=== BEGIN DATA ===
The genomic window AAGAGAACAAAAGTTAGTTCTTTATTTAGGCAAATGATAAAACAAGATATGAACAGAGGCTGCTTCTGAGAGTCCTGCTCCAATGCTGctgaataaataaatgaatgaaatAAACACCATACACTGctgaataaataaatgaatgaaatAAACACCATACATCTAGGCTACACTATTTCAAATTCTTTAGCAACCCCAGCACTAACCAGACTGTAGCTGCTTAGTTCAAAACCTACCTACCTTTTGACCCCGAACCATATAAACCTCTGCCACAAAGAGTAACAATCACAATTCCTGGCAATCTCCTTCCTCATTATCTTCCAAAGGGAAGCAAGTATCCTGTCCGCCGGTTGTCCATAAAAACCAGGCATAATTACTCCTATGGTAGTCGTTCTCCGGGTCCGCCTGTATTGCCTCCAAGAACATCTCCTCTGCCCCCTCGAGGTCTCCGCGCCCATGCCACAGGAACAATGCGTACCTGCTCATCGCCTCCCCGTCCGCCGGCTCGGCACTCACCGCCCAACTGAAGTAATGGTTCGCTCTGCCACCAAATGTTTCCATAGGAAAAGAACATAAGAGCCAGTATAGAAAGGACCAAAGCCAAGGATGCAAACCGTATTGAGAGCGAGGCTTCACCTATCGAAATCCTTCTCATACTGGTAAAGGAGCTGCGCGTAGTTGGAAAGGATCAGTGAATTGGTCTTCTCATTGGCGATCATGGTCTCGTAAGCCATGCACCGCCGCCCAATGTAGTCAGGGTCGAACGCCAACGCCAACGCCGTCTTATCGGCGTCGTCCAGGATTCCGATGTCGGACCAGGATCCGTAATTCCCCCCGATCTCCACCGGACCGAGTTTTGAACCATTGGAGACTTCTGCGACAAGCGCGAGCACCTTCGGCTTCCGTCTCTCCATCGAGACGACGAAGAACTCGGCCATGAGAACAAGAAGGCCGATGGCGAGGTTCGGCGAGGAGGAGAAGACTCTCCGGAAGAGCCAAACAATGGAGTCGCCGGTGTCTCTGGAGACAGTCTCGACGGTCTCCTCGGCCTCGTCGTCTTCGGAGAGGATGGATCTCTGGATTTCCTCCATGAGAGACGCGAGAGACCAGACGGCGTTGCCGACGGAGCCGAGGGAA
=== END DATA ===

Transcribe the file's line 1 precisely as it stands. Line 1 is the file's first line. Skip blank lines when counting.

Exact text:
The genomic window AAGAGAACAAAAGTTAGTTCTTTATTTAGGCAAATGATAAAACAAGATATGAACAGAGGCTGCTTCTGAGAGTCCTGCTCCAATGCTGctgaataaataaatgaatgaaatAAACACCATACACTGctgaataaataaatgaatgaaatAAACACCATACATCTAGGCTACACTATTTCAAATTCTTTAGCAACCCCAGCACTAACCAGACTGTAGCTGCTTAGTTCAAAACCTACCTACCTTTTGACCCCGAACCATATAAACCTCTGCCACAAAGAGTAACAATCACAATTCCTGGCAATCTCCTTCCTCATTATCTTCCAAAGGGAAGCAAGTATCCTGTCCGCCGGTTGTCCATAAAAACCAGGCATAATTACTCCTATGGTAGTCGTTCTCCGGGTCCGCCTGTATTGCCTCCAAGAACATCTCCTCTGCCCCCTCGAGGTCTCCGCGCCCATGCCACAGGAACAATGCGTACCTGCTCATCGCCTCCCCGTCCGCCGGCTCGGCACTCACCGCCCAACTGAAGTAATGGTTCGCTCTGCCACCAAATGTTTCCATAGGAAAAGAACATAAGAGCCAGTATAGAAAGGACCAAAGCCAAGGATGCAAACCGTATTGAGAGCGAGGCTTCACCTATCGAAATCCTTCTCATACTGGTAAAGGAGCTGCGCGTAGTTGGAAAGGATCAGTGAATTGGTCTTCTCATTGGCGATCATGGTCTCGTAAGCCATGCACCGCCGCCCAATGTAGTCAGGGTCGAACGCCAACGCCAACGCCGTCTTATCGGCGTCGTCCAGGATTCCGATGTCGGACCAGGATCCGTAATTCCCCCCGATCTCCACCGGACCGAGTTTTGAACCATTGGAGACTTCTGCGACAAGCGCGAGCACCTTCGGCTTCCGTCTCTCCATCGAGACGACGAAGAACTCGGCCATGAGAACAAGAAGGCCGATGGCGAGGTTCGGCGAGGAGGAGAAGACTCTCCGGAAGAGCCAAACAATGGAGTCGCCGGTGTCTCTGGAGACAGTCTCGACGGTCTCCTCGGCCTCGTCGTCTTCGGAGAGGATGGATCTCTGGATTTCCTCCATGAGAGACGCGAGAGACCAGACGGCGTTGCCGACGGAGCCGAGGGAA